Research press release


Scientific Reports

Fossils: A new giant dinosaur from Argentina



今回、Kenneth Lacovaraたちが新たに発掘した化石標本は、Dreadnoughtus schraniと命名され、完全な骨格を構成すると予想される骨の約45.3%が保存されており、全ての主要な骨格領域が残っていた。この骨格化石は、巨大なD. schraniの姿を詳しく解明する上で役立っており、D. schraniは、木釘のような歯、厚板のような肋骨、そして、ティタノサウルス類の他のほとんどの恐竜よりも大きな脚を持っていたと考えられている。上腕骨(前肢)と大腿骨(腿)の化石は保存状態が良好で、D. schraniの体重を計算するために用いられた。Lacovaraたちは、このD. schraniの推定体重が約59.3トンであるにもかかわらず、死亡当時も成長を続けていた点を指摘している。以上の新知見は、ティタノサウルス類恐竜の解剖学的構造と進化史についての新たな手掛かりとなると考えられている。

A new species of dinosaur unearthed in Southern Patagonia, Argentina, may represent one of the most complete examples of gigantic titanosaurian sauropod dinosaurs ever discovered. The colossal creature, described in Scientific Reports, may have weighed around 59.3 metric tonnes, and was approximately 26 metres long (just over one length of a standard 25-metre swimming pool). The discovery may help us to learn more about these enormous animals.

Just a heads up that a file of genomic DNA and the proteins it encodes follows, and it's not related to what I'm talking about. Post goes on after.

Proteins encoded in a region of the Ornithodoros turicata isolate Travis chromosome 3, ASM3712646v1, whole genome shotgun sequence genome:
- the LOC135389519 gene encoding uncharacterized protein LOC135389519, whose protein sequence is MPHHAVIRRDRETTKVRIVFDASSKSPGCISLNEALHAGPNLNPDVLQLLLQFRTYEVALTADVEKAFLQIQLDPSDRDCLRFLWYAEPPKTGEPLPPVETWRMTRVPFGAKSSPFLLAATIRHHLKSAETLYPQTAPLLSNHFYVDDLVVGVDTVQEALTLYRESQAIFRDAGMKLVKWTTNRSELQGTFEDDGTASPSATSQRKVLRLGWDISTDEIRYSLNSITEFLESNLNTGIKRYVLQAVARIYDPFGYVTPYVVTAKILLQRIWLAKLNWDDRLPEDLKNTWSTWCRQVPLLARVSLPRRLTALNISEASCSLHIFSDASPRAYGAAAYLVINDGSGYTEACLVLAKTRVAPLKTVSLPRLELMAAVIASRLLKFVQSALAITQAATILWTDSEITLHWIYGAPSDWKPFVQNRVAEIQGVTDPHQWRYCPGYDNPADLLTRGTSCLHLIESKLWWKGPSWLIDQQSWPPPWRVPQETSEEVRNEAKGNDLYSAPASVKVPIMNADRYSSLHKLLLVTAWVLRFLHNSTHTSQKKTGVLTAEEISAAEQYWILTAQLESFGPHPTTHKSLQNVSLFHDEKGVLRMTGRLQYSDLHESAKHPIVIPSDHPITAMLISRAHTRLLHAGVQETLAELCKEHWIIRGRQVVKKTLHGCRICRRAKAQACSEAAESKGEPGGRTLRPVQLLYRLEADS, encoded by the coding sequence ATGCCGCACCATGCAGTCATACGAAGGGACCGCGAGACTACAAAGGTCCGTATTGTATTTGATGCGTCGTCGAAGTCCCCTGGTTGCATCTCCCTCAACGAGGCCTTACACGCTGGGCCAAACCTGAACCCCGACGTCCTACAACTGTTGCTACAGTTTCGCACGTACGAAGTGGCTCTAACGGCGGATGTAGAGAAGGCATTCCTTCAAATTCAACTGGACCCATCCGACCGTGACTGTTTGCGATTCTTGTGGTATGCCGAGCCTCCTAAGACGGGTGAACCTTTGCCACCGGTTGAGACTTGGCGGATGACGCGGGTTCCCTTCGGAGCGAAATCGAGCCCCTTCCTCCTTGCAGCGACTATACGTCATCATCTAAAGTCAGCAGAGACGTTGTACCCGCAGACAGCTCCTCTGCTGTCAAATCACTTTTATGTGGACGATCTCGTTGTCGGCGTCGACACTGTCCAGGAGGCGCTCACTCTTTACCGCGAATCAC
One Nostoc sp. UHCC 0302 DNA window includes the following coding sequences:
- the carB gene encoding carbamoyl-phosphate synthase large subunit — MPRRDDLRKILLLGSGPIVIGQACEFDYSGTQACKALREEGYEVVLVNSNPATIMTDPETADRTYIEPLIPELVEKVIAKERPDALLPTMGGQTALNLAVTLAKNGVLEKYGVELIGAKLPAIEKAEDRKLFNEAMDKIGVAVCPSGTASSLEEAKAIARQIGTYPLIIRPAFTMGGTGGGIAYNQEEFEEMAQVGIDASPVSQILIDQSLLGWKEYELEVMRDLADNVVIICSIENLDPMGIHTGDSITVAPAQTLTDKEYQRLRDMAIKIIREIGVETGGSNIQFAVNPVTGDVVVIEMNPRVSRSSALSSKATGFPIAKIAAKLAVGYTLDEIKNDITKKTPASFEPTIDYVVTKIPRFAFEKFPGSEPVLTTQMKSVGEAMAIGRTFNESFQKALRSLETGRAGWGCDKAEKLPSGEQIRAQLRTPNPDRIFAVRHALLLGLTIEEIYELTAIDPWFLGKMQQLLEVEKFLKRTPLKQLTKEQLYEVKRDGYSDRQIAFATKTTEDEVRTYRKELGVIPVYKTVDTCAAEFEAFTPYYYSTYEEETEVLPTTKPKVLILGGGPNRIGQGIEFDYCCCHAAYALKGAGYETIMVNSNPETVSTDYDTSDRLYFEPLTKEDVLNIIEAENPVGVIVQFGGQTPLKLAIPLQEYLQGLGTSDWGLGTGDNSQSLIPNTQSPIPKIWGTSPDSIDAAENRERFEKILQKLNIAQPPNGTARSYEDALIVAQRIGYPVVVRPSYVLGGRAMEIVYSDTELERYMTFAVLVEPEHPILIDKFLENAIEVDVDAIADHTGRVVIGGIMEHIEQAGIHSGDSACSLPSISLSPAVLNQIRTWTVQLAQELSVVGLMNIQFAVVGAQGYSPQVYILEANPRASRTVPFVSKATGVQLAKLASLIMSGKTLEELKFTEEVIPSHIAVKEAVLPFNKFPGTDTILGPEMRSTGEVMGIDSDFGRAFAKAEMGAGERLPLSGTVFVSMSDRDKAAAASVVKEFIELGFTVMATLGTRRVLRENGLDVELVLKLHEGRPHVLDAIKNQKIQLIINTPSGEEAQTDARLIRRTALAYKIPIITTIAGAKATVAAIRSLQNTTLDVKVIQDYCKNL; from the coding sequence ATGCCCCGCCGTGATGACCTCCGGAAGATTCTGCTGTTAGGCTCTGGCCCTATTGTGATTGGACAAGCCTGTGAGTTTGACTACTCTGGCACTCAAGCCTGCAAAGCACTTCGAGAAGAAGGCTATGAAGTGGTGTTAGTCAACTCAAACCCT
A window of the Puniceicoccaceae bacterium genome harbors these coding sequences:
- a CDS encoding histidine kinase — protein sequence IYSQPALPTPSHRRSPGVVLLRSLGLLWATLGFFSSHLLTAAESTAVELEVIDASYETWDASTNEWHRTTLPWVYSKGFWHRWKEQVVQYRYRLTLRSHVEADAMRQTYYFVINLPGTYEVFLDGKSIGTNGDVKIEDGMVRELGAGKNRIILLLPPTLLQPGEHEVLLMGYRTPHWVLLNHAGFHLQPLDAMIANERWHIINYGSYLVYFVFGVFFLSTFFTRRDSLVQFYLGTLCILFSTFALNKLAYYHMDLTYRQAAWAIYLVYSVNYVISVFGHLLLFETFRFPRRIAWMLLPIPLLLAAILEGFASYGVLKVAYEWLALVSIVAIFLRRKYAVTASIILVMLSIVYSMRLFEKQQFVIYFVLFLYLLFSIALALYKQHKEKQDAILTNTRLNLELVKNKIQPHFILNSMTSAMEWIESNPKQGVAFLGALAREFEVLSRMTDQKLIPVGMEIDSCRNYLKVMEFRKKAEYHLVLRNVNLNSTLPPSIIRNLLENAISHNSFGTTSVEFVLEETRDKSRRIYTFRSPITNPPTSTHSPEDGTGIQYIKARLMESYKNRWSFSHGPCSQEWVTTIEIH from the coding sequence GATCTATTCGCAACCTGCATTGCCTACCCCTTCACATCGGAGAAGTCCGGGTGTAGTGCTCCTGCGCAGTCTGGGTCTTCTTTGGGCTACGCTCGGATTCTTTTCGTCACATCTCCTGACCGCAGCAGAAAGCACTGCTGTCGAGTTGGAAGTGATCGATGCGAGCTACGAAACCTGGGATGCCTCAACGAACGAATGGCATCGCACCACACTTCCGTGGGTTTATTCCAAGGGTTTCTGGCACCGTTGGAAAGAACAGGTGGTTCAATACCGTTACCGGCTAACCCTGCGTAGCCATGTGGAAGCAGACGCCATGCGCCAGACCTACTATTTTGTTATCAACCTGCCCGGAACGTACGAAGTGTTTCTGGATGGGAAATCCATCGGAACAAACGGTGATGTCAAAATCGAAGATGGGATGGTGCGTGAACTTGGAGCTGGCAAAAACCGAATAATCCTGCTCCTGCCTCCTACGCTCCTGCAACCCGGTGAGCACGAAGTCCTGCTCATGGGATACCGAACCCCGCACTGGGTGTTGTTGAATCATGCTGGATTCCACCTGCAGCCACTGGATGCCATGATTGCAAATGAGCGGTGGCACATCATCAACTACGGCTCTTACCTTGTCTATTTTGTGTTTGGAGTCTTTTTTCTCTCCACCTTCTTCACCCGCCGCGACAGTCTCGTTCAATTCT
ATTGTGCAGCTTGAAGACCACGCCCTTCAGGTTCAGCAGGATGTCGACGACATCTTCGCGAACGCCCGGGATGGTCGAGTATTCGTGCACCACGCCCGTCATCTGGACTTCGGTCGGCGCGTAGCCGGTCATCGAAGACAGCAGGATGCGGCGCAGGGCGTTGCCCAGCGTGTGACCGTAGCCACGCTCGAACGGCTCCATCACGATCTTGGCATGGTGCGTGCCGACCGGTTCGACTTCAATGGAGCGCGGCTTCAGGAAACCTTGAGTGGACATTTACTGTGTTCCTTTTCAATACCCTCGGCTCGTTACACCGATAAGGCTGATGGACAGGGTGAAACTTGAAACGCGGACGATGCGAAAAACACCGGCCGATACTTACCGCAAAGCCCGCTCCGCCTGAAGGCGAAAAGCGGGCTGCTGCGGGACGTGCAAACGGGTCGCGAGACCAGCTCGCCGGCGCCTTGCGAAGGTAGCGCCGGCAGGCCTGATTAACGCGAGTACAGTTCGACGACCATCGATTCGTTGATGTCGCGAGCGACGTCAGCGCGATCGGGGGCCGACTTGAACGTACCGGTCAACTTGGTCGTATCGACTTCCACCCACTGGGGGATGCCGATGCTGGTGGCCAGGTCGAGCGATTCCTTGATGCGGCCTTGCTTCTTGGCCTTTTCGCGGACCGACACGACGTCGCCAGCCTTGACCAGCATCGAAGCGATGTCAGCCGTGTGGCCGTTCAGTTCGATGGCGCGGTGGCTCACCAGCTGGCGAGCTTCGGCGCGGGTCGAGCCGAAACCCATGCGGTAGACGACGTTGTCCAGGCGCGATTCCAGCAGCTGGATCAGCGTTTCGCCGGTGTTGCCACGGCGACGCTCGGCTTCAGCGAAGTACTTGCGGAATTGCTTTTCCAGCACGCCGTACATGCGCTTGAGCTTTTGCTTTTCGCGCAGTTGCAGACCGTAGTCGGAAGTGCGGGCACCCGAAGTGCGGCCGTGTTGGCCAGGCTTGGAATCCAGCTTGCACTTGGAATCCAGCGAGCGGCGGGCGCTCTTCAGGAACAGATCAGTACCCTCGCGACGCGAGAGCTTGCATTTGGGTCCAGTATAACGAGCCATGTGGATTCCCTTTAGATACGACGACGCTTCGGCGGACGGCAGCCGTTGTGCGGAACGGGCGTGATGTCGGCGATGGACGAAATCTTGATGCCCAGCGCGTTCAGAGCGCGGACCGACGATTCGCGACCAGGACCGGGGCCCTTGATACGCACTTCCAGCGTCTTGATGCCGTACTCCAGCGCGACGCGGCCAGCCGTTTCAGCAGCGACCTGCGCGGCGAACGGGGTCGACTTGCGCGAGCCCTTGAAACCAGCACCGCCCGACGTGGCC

Titanosaurian sauropod dinosaurs were large-bodied herbivores that were abundant in the southern continents around 66-100 million years ago (during the Late Cretaceous period); the group includes some the most massive creatures ever to walk the Earth. However, nearly all of these giant titanosaurs are known only from very incomplete fossils, which has hindered our understanding of their anatomy as the shape and dimensions of their bodies are based on estimates from a limited sample of bones.

The new specimen uncovered by Kenneth Lacovara and colleagues, named Dreadnoughtus schrani, consists approximately 45.3% of the bones expected in a complete skeleton, representing all major skeletal regions. The preserved skeleton helps to paint a detailed picture of this giant dinosaur, which had peg-like teeth, plank-like ribs, and legs larger than most other titanosaurs. Both the humerus (forelimb) and femur (thigh) are well-preserved, and are used to calculate the creature’s mass. The authors note that despite its estimated mass of about 59.3 metric tonnes, features of the Dreadnoughtus bones indicate that it was still growing at the time of death. Together, the findings may shed more light on the anatomy and evolutionary history of titanosaurian dinosaurs.

doi: 10.1038/srep06196

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